Gawler Thematic History - Settlement of the Survey and Township
|Type of thing||Government|
|Date made or found||2020
Settlement of the Survey and Township
Of the twelve founding proprietors of the initial Special Survey, it was John Reid and his family who became the first Europeans to settle Gawler, taking up his 630 acres on the banks of the North Para River in February 1839. Reid named his property ‘Clonlea’ and on arrival, the family lived in tents, then later in a four-roomed wattle and daub hut.18
By 1840 Reid had 24 ½ acres under crop, however, Gawler was described as still ‘little more than a survey site with a few pine shacks and a handful of town’s people’. It was part sheepwalk, part farm, but mainly important as a camping and refreshment stop for travellers’; this was, until the discovery of copper at Kapunda in 1842.
An official statement in 1840 described the settlement as: ‘Gawler Town is situated near the junction of the North and South para rivers with the River Gawler. It contains one very good inn, one public house, police barracks, two smith’s shops, six dwelling houses and 34 inhabitants. 19
Travellers passing through the property increased dramatically in numbers, following the discovery of copper further north, the increased settlement in the Barossa and with the droving of sheep and cattle from New South Wales, which led the Reids to establishing the ‘Old Spot Hotel’ in Murray Street.
Despite the prospects, the Reid’s financial issues led them to selling most of the ‘Clonlea’ property (including the newly laid out town of Willaston), leaving only the homestead (now demolished) and approximately 40 acres of land.
Between 1842 and 1846, the population of Gawler was principally comprised of the early pioneers and those for whom it became an ideal stopping place travelling between Adelaide and the mines further north. The transportation of the ore to Port Adelaide and return trips laden with supplies used Gawler as a rest stop. A bridge had been built over the North Para in 1842, the South Para was still being crossed at the ford at Dead Man’s Pass (formerly Para Pass).
The original township boundaries were extended as demand started to grow in the early 1850s, including Willaston in 1848; Gawler East in 1849; Bertha in 1850; and Evanston in 1853. By 1848, the population had grown to 300 with about 60 buildings located mainly along Murray Street and on Church Hill. By 1851, Gawler had a population of over 1,000, a flour mill and two breweries, and was regarded as the ‘key to the north’. Light’s original plan of the town was adhered to without control or oversight by any form of government, but that was soon to change. 20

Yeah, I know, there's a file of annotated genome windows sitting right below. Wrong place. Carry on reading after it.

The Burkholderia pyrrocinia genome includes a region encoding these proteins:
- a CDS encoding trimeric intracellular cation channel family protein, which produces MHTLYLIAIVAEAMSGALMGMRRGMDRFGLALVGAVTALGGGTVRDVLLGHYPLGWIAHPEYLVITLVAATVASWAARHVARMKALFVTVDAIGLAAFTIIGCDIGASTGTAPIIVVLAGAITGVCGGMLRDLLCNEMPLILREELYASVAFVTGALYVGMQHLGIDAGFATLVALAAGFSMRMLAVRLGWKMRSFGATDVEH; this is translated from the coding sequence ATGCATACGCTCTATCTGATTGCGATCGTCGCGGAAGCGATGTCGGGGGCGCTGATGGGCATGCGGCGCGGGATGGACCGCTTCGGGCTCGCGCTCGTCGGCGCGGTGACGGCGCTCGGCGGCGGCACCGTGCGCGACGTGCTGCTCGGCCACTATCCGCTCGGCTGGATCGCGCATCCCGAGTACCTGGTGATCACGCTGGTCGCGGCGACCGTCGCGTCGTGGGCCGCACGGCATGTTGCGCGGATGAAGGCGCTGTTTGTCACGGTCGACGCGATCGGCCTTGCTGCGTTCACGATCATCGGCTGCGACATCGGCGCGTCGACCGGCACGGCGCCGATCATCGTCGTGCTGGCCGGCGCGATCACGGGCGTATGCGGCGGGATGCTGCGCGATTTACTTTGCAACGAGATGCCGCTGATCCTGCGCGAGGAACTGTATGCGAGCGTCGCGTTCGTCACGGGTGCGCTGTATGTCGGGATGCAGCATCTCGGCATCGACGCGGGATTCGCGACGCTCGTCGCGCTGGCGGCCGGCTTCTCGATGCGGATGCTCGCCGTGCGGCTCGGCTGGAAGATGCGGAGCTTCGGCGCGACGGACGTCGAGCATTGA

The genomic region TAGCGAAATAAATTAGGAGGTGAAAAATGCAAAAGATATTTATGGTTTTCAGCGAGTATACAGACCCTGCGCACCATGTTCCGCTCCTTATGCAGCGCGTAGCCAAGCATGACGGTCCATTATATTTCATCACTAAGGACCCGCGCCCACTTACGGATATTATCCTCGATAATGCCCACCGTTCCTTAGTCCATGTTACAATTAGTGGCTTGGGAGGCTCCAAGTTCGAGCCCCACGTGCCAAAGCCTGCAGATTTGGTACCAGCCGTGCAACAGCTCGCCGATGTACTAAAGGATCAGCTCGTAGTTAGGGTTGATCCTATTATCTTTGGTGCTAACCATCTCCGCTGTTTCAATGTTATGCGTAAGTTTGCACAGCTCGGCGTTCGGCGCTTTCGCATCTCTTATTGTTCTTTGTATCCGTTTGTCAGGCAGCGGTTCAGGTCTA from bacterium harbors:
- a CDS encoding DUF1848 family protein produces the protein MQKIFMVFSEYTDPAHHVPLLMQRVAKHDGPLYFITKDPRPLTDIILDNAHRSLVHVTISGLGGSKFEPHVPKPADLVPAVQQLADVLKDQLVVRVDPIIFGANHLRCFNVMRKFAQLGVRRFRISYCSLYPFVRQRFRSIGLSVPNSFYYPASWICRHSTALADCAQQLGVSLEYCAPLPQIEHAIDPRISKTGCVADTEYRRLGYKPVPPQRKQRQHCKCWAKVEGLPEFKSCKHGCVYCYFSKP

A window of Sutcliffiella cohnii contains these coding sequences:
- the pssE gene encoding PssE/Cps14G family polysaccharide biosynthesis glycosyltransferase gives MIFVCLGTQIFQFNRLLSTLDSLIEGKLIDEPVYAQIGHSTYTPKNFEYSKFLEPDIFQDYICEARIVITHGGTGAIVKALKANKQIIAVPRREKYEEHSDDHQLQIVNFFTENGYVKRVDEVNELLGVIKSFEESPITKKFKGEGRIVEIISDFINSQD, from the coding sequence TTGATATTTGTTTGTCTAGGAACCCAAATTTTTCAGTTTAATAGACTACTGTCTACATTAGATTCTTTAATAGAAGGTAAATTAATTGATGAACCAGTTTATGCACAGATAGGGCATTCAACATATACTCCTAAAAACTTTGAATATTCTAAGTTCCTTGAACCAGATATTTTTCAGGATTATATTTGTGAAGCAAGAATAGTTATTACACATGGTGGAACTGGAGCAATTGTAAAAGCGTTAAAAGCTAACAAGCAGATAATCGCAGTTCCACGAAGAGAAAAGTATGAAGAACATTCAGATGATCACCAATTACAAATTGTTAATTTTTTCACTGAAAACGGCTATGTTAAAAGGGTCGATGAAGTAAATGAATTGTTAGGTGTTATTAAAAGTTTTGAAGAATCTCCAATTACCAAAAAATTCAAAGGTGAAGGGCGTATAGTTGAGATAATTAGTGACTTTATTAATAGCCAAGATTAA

With the subsequent growth of industrial activity and of the resident population, which could hardly have been foreseen by Light, the township was rapidly extended beyond its original boundaries and permanent residential settlements were formed to the east and south and an industrial/residential district was created to the west, centering around the Gawler railway terminus. The northern townships of Willaston and Bertha remained largely autonomous with their own shops and services, but developed in parallel to, and under the same influences as, the larger parent community.
Willaston, brought within the District Council of Mudla Wirra in 1854, retained its character as a separate township, with its own services and small industries including in 1863 "one blacksmith's shop, one machine maker's workshop, one brickyard, one lime kiln, one saw mill, three general and four wheat stores, a Post Office, Council Chambers and one hotel". Considerable growth in the mid- 1860s saw the establishment of a school, cemetery, Wesleyan Church and Post Office. 21
In 1850 plans of the new northern townships of Bertha and Willaston were deposited and the following year the subdivision of Gawler East was completed, reflecting anticipated development of settlement along the Main North Road and adjacent to the growing commercial centre of Murray Street.
In April 1853 and in February 1858 respectively sub ¬ division plans of the new townships of Evanston and Gawler South were deposited. In September 1857 blocks in the new town of Gawler West were sold at auction and in March 1858 Bassett Town was surveyed and laid out by George Warren.
Evanston appears to have represented speculative development along the southern approach by road to the main township. Gawler West was a direct result of the decision to terminate the railway line from Adelaide (completed in 1857) some distance from the township and the expected establishment of industry and services near the station. Gawler South and Bassett Town were laid out to connect the station with Murray Street by road and in anticipation of settlement along the connecting routes 22.
Although these subdivisions did not attract much settlement in this period (except for Gawler South which began to grow rapidly in the late 1860s) and were not included in the Gawler Corporation boundaries until many years later, they contributed to the north/south extension of settlement, reinforcing the pattern dictated by the physical features of the original Gawler Town site.
This report has been prepared by the following people:
• Nancy Cromar (Flightpath Architects)
• Deborah Morgan (Flightpath Architects)
• Kate Paterson (Flightpath Architects)
• Douglas Alexander (Flightpath Architects)
The study team would like to acknowledge the assistance of the following people:
• David Petruzzella (Strategic Planner; Town of Gawler)
• Jacinta Weiss (Cultural Heritage Centre Coordinator; Town of Gawler)
• Jane Strange (Senior Development and Strategic Policy Officer; Town of Gawler)
Gawler History Team thanks: Flightpath Architects, Ryan Viney and the Town of Gawler for allowing us access to this important document of Gawler History.
- 18. SMEC p. 31
- 19 SMEC p. 31
- 20 SMEC p.32
- 21 Loyau G.E. The Gawler Handbook p.109
- 22 Hignett & Co. p.11